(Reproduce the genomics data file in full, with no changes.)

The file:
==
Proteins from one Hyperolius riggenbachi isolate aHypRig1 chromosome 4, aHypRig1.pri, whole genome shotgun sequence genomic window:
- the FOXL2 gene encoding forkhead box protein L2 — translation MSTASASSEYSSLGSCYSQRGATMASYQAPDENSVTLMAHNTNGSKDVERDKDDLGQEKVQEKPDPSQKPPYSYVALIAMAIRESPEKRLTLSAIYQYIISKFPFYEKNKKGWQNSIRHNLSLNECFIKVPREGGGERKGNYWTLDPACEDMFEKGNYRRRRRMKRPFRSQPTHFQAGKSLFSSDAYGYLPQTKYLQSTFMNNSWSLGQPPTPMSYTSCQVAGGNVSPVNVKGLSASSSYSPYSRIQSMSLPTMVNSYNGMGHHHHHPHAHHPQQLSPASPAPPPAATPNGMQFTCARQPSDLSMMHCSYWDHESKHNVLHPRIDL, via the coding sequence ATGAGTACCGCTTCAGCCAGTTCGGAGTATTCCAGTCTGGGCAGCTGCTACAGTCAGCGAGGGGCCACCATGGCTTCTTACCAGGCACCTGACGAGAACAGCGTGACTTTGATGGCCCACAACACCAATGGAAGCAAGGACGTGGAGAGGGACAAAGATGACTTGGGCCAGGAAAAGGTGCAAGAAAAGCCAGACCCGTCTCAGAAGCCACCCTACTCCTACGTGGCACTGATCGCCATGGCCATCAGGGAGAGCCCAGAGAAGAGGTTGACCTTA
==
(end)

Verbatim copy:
Proteins from one Hyperolius riggenbachi isolate aHypRig1 chromosome 4, aHypRig1.pri, whole genome shotgun sequence genomic window:
- the FOXL2 gene encoding forkhead box protein L2 — translation MSTASASSEYSSLGSCYSQRGATMASYQAPDENSVTLMAHNTNGSKDVERDKDDLGQEKVQEKPDPSQKPPYSYVALIAMAIRESPEKRLTLSAIYQYIISKFPFYEKNKKGWQNSIRHNLSLNECFIKVPREGGGERKGNYWTLDPACEDMFEKGNYRRRRRMKRPFRSQPTHFQAGKSLFSSDAYGYLPQTKYLQSTFMNNSWSLGQPPTPMSYTSCQVAGGNVSPVNVKGLSASSSYSPYSRIQSMSLPTMVNSYNGMGHHHHHPHAHHPQQLSPASPAPPPAATPNGMQFTCARQPSDLSMMHCSYWDHESKHNVLHPRIDL, via the coding sequence ATGAGTACCGCTTCAGCCAGTTCGGAGTATTCCAGTCTGGGCAGCTGCTACAGTCAGCGAGGGGCCACCATGGCTTCTTACCAGGCACCTGACGAGAACAGCGTGACTTTGATGGCCCACAACACCAATGGAAGCAAGGACGTGGAGAGGGACAAAGATGACTTGGGCCAGGAAAAGGTGCAAGAAAAGCCAGACCCGTCTCAGAAGCCACCCTACTCCTACGTGGCACTGATCGCCATGGCCATCAGGGAGAGCCCAGAGAAGAGGTTGACCTTA